Phidias – Masters Of Painting

” YES, rise, fair mount ! the bright blue heavens to kiss, Stoop not thy pride, august Acropolis! Thy brow still wears its crown of columns gray, Beauteous in ruin, stately in decay. Two thousand years o’er earth have spread their pall, Not yet, thy boast, Minerva’s shrine shall fall : In spite of rapine, fire and war’s red arm, Enough remains to awe us and to charm ; Glory and Phidias’ shade the relic keep, Shield as they watch, and strengthen as they weep. The Doric columns, wrought from fairest stone, Severe but graceful, round the cella thrown, The lofty front, the frieze where sculptures shine, The long, long architrave’s majestic line, Dazzle the eye with beauty’s rich excess, O’erpower the mind by too much loveliness.” — NICHOLAS MICHELL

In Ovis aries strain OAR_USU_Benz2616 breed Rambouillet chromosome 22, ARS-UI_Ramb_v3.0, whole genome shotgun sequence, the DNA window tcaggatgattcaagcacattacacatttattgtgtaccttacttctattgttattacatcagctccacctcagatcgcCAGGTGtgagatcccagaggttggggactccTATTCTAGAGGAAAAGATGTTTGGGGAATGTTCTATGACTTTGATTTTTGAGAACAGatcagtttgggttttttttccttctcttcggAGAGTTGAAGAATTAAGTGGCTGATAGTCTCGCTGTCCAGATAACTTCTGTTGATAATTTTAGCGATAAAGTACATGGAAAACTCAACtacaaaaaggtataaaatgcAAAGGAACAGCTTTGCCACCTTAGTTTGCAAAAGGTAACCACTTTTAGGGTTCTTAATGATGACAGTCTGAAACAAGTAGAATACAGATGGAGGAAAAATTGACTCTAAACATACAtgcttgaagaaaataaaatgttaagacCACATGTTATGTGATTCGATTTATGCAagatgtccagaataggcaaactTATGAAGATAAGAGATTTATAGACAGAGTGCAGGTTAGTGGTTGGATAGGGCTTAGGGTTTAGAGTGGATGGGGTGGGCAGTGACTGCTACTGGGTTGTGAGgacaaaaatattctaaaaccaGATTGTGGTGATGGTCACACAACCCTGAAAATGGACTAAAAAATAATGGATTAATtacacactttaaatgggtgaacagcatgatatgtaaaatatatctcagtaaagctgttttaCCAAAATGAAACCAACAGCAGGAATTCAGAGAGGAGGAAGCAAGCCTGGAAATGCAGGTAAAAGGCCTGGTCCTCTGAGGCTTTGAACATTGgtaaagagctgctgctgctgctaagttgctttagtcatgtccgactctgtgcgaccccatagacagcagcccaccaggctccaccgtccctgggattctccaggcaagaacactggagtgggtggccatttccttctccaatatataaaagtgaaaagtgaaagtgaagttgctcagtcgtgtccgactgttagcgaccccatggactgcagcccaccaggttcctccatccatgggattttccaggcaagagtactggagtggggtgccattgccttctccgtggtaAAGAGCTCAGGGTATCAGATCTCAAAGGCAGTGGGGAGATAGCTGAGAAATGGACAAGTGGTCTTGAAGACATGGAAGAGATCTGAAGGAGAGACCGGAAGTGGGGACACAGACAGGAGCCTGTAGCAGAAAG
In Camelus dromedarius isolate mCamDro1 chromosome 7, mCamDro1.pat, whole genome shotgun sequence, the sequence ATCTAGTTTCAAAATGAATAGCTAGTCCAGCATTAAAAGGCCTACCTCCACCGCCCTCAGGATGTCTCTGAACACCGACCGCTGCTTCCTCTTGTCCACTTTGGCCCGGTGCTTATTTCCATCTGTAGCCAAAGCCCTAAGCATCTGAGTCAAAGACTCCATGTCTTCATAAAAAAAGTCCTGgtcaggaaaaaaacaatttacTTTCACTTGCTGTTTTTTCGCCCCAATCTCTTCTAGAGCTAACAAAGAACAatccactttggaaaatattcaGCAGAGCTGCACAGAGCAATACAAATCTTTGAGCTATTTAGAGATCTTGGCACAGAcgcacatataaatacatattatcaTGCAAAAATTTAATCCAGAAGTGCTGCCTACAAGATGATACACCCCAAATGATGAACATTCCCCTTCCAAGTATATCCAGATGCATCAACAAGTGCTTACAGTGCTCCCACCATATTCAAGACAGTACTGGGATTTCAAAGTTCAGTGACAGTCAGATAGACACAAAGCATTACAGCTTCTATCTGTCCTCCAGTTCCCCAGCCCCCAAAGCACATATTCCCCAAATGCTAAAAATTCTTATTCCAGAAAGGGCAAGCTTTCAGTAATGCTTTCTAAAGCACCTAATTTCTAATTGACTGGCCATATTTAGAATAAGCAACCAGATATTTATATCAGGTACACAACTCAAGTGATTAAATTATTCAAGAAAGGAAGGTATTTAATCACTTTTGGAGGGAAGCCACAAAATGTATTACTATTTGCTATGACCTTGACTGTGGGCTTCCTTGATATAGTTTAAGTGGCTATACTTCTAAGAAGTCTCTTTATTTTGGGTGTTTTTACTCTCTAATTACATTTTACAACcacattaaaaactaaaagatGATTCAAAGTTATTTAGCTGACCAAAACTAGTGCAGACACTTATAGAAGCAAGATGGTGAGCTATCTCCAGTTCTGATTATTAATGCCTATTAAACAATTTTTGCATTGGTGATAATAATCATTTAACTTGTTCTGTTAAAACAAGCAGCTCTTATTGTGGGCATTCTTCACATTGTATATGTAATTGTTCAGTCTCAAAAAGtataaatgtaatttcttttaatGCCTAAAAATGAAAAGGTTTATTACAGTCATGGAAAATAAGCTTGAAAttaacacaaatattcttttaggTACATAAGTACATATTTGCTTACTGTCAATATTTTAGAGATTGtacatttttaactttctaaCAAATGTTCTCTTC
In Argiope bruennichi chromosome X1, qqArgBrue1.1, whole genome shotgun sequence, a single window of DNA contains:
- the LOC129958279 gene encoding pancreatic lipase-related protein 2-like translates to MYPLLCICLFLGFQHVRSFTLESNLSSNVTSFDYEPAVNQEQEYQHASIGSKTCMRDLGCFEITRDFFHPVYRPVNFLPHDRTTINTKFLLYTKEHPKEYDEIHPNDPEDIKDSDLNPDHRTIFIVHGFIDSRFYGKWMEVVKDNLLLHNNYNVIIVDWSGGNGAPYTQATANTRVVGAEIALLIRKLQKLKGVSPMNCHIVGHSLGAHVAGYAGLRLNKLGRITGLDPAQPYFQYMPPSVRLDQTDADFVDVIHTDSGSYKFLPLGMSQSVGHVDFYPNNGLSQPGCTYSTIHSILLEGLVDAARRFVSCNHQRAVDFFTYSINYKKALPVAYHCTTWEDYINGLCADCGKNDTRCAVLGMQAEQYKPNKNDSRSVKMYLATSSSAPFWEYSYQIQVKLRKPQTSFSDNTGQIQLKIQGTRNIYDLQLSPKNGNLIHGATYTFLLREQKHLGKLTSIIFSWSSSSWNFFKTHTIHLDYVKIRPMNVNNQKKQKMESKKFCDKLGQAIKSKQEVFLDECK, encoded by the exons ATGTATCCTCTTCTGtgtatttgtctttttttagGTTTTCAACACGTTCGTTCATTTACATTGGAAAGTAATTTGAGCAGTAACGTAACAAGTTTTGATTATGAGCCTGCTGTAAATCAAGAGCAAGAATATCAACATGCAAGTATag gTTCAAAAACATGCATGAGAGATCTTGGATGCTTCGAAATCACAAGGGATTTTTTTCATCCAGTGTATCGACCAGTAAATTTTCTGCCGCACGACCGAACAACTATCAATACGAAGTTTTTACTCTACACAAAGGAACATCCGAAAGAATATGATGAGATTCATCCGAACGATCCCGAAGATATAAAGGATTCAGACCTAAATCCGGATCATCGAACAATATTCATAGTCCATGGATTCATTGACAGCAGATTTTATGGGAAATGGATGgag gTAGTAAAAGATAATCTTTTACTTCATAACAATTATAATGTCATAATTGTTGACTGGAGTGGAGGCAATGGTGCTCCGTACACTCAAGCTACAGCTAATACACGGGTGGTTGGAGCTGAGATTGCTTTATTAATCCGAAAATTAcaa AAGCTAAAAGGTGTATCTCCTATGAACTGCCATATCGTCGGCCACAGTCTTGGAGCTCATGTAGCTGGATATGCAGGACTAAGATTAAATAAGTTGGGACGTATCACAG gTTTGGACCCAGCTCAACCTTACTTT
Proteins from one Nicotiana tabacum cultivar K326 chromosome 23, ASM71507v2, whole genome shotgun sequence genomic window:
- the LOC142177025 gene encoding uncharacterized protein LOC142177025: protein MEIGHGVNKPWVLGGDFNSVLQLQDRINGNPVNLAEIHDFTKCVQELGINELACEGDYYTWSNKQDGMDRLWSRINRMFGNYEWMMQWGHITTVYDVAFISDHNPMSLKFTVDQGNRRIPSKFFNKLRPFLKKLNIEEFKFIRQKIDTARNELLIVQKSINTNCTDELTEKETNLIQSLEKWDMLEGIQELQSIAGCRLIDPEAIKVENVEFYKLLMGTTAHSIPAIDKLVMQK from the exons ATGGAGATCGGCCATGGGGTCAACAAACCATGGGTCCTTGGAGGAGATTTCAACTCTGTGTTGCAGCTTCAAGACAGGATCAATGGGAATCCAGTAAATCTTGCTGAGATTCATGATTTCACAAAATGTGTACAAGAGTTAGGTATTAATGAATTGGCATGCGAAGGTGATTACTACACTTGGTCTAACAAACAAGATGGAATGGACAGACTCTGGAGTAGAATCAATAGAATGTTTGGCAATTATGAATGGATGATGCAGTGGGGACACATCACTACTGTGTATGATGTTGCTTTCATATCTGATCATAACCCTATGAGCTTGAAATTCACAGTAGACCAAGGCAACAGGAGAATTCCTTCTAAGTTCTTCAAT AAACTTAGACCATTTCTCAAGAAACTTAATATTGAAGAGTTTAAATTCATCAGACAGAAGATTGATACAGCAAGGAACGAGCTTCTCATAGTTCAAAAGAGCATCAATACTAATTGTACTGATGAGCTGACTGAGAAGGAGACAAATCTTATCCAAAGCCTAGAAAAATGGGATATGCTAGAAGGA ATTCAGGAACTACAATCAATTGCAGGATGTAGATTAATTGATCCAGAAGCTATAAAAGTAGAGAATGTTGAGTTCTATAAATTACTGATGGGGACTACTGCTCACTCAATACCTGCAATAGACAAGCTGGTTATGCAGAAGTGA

Little is actually known of the life of Phidias, but Alma Tadema’s picture easily convinces us that thus the great sculptor displayed to his friends and patrons his completed handiwork. Phidias himself, standing within the rope barrier, seems to await the favorable verdict of his illustrious protector, Pericles, who confronts him and has at his side the beautiful Aspasia. The young man at the extreme left seems meant for Alcibiades, who has also accepted an invitation to this private view of the frieze of the Parthenon, seen not as we now behold it in the British Museum, but with its match-less figures glowing with the tints just laid upon it by Phidias and his fellow-workers.